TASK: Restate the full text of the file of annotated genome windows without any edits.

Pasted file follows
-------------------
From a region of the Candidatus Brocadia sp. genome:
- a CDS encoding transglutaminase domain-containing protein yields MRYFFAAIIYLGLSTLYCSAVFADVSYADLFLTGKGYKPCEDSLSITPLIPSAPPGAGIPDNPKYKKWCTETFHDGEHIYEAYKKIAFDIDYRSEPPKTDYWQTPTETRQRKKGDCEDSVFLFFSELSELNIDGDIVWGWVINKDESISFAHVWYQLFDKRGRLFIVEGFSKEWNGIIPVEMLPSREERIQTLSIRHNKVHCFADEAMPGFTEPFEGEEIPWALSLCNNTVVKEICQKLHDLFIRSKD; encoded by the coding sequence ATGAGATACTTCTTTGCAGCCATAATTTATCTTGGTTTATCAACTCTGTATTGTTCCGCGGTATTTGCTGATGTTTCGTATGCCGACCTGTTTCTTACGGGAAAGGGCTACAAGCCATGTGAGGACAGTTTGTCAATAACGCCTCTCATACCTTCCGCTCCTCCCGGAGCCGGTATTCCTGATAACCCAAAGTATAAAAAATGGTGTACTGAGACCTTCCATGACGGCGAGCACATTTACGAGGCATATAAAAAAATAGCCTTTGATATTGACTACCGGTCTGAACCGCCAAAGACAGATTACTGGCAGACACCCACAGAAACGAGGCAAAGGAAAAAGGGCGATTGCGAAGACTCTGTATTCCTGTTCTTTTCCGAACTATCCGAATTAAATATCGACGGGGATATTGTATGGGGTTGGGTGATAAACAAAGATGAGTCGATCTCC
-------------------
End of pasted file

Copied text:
From a region of the Candidatus Brocadia sp. genome:
- a CDS encoding transglutaminase domain-containing protein yields MRYFFAAIIYLGLSTLYCSAVFADVSYADLFLTGKGYKPCEDSLSITPLIPSAPPGAGIPDNPKYKKWCTETFHDGEHIYEAYKKIAFDIDYRSEPPKTDYWQTPTETRQRKKGDCEDSVFLFFSELSELNIDGDIVWGWVINKDESISFAHVWYQLFDKRGRLFIVEGFSKEWNGIIPVEMLPSREERIQTLSIRHNKVHCFADEAMPGFTEPFEGEEIPWALSLCNNTVVKEICQKLHDLFIRSKD; encoded by the coding sequence ATGAGATACTTCTTTGCAGCCATAATTTATCTTGGTTTATCAACTCTGTATTGTTCCGCGGTATTTGCTGATGTTTCGTATGCCGACCTGTTTCTTACGGGAAAGGGCTACAAGCCATGTGAGGACAGTTTGTCAATAACGCCTCTCATACCTTCCGCTCCTCCCGGAGCCGGTATTCCTGATAACCCAAAGTATAAAAAATGGTGTACTGAGACCTTCCATGACGGCGAGCACATTTACGAGGCATATAAAAAAATAGCCTTTGATATTGACTACCGGTCTGAACCGCCAAAGACAGATTACTGGCAGACACCCACAGAAACGAGGCAAAGGAAAAAGGGCGATTGCGAAGACTCTGTATTCCTGTTCTTTTCCGAACTATCCGAATTAAATATCGACGGGGATATTGTATGGGGTTGGGTGATAAACAAAGATGAGTCGATCTCC